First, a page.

Flying ace Thomas Pattle remembered at Graeme College
GRAEME College had the privilege of hosting Hilary van der Vyver, an avid historian, at a special assembly where she spoke to the Grade 6 to 12 pupils about one of Graeme College's more famous Old Boys; Marmaduke Thomas St John Pattle.
Thomas Pattle, as he preferred to be called, was one of, if not the greatest flying ace in the Second World War. He would also be known as a gentle man with many great qualities such as respect, common decency and honesty.
Pattle was born in Butterworth in 1914 to a father in the South African Armed Forces. After attending school at Keetmanshoop Secondary School, Pattle and his brother finished their schooling at Victoria Boys' High School when his father's was transferred to the area. Both Pattle boys matriculated in 1931.
Pattle joined the South African Air Force after matriculating, but in 1936 was transferred to the Royal Air Force. After completing his training his squadron was transferred to North Africa (Egypt). Pattle trained and fought in a Gloster Gladiator biplane. Following the outbreak of the Second World War in 1939, the 80 Squadron was moved closer to the Libyan border. Pattle commanded "B” Flight which was stationed at Sidi Barrani.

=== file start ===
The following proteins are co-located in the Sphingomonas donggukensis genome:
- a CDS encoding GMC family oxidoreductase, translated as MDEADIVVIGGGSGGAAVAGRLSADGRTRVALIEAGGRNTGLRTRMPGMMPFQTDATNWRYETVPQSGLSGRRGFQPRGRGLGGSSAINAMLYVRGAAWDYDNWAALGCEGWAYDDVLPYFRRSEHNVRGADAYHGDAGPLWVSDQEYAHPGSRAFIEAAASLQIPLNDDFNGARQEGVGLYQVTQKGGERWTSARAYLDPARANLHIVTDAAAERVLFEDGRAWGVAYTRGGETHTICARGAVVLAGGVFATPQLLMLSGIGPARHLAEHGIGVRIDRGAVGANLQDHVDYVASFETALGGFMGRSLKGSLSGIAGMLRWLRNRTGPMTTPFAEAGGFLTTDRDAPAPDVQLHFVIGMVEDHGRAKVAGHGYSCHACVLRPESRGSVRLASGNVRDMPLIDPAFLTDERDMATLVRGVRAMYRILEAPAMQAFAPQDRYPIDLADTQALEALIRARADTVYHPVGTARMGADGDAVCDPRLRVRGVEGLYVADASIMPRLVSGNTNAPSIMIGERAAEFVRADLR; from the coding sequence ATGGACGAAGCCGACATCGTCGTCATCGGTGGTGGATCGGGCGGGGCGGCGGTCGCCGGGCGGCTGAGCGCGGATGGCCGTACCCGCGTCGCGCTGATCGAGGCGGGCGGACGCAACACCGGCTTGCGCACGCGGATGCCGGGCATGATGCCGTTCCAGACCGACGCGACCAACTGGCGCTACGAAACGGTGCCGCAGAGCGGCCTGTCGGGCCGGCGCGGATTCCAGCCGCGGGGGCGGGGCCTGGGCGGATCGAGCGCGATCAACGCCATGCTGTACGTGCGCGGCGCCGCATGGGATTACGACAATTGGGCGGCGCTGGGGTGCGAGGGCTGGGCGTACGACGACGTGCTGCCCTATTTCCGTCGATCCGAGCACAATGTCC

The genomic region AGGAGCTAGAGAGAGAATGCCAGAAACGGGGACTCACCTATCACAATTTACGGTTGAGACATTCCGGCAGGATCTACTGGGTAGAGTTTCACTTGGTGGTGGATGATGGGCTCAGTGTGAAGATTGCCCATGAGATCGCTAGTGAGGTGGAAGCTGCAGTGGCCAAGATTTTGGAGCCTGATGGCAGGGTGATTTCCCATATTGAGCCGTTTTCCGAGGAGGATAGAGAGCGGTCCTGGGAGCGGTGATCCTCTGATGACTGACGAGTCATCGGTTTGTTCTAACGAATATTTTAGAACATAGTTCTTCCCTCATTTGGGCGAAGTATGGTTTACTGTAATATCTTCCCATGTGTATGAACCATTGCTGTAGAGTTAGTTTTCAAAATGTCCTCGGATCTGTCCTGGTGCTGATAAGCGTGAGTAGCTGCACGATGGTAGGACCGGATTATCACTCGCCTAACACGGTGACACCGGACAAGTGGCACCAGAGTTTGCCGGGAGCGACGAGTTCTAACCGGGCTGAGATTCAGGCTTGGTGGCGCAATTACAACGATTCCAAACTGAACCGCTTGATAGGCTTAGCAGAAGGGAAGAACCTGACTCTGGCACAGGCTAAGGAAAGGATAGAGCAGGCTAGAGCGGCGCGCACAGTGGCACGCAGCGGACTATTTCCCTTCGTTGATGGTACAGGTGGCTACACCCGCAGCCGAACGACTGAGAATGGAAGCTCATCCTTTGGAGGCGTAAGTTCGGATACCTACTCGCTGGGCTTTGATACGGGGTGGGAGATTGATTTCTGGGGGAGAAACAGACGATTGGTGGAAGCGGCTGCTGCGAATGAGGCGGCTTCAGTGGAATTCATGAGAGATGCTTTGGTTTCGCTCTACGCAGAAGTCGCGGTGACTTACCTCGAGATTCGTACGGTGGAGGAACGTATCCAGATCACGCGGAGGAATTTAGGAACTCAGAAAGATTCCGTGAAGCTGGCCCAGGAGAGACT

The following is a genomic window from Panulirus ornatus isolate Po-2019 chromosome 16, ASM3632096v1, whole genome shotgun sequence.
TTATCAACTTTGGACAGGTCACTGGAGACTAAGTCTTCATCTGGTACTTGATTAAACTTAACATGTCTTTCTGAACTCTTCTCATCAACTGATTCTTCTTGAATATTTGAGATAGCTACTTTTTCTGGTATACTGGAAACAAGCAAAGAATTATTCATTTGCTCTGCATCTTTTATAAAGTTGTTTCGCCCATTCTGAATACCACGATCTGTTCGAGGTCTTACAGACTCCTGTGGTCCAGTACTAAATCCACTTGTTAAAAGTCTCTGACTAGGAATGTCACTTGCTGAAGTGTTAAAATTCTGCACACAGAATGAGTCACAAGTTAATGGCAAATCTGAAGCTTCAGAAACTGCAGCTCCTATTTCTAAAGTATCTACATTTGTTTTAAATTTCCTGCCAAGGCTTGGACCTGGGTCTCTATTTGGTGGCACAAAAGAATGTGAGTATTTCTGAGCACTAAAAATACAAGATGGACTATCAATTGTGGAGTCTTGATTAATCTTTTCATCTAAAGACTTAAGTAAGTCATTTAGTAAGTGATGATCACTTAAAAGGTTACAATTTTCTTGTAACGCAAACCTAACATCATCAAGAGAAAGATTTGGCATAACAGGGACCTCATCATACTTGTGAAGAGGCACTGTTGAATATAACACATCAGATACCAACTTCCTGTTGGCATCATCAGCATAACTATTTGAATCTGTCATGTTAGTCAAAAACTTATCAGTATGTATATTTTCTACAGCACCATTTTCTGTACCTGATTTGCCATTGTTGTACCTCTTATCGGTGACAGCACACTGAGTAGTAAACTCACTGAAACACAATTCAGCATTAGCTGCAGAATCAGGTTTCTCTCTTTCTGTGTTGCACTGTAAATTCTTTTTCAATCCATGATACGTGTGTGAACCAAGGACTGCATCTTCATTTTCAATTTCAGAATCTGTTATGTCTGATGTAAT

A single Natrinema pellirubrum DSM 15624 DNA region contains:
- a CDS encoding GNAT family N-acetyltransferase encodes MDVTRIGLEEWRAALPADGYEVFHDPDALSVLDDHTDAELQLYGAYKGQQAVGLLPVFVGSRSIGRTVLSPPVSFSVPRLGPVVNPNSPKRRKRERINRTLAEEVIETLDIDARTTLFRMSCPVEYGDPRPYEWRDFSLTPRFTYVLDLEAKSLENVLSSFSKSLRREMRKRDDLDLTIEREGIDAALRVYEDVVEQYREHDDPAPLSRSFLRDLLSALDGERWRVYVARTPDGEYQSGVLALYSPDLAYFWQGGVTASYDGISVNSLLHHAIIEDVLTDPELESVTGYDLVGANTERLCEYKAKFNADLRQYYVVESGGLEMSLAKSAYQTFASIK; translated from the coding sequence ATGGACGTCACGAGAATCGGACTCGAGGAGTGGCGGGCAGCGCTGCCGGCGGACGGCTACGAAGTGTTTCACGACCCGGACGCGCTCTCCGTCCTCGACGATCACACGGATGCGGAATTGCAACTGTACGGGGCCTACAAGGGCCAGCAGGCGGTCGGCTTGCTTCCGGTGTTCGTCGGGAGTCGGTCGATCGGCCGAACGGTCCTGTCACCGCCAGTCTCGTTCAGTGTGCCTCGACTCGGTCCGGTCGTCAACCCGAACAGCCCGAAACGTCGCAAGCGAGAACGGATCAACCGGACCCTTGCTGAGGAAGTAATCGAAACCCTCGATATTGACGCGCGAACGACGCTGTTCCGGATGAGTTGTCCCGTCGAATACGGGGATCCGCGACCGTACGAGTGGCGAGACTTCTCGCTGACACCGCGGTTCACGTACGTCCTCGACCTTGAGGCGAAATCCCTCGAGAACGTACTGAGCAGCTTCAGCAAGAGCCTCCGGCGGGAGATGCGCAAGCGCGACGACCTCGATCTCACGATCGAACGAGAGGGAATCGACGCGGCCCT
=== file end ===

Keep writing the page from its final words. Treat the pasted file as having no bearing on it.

Van der Vyver recounted the story when Pattle was shot down over Libya. He managed to parachute from his plane but had to pretend to be dead through the descent and lay still on the desert floor until dark. He started walking back towards the border and, at the end of the night, discovered he had been walking in the wrong direction. He turned around and started walking again. Pattle finally crossed the border after another full day and night of walking and stumbled onto an Allied patrol who returned him back to his Squadron at Sidi Barrani.
In November 1940 Pattle's squadron was transferred to the Balkans to assist the Greek Air Force in defence against the Italian invasion. He continued to perform well and was well respected and liked by all who flew with him. In 1941 Pattle was awarded the Distinguished Flying Cross.
Shortly after this the squadron was re-equipped with new Hawker Hurrican planes, a distinct improvement over the virtually obsolete Gloster Gladiators. The fuselage was made from metal, there were more guns and it was much more manoeuvrable.
In April 1941 Pattle was suffering from influenza and had been ordered to reduce his flying and only participate if the air alarm was sounded. Pattle's final mission was what became known as the "Battle of Athens”.
The author, Roald Dahl, recorded five Allied planes downed; one of which was Pattle's. Pattle tried to assist one of his pilots, Lt W.J. "Timber” Woods, who was being attacked by three Italian planes. Still suffering from fever from the influenza, Pattle's performance was not his best and he was shot down over Eleusius Bay.
At age 27, Pattle was called "the Second World War's greatest flying ace” by Roald Dahl and is mentioned in most aeronautical histories of this period.
Van der Vyver spoke about his great achievements, but emphasised that throughout his short and brilliant life Pattle remained true to himself. He was humble, polite to everyone regardless of rank, knew how to bring out the best in himself, others and his planes. Van der Vyver expressed her faith that these qualities, which were instilled in Pattle at Graeme College, were still present in Graemians and that they could be used to improve the world in many different and wonderful ways.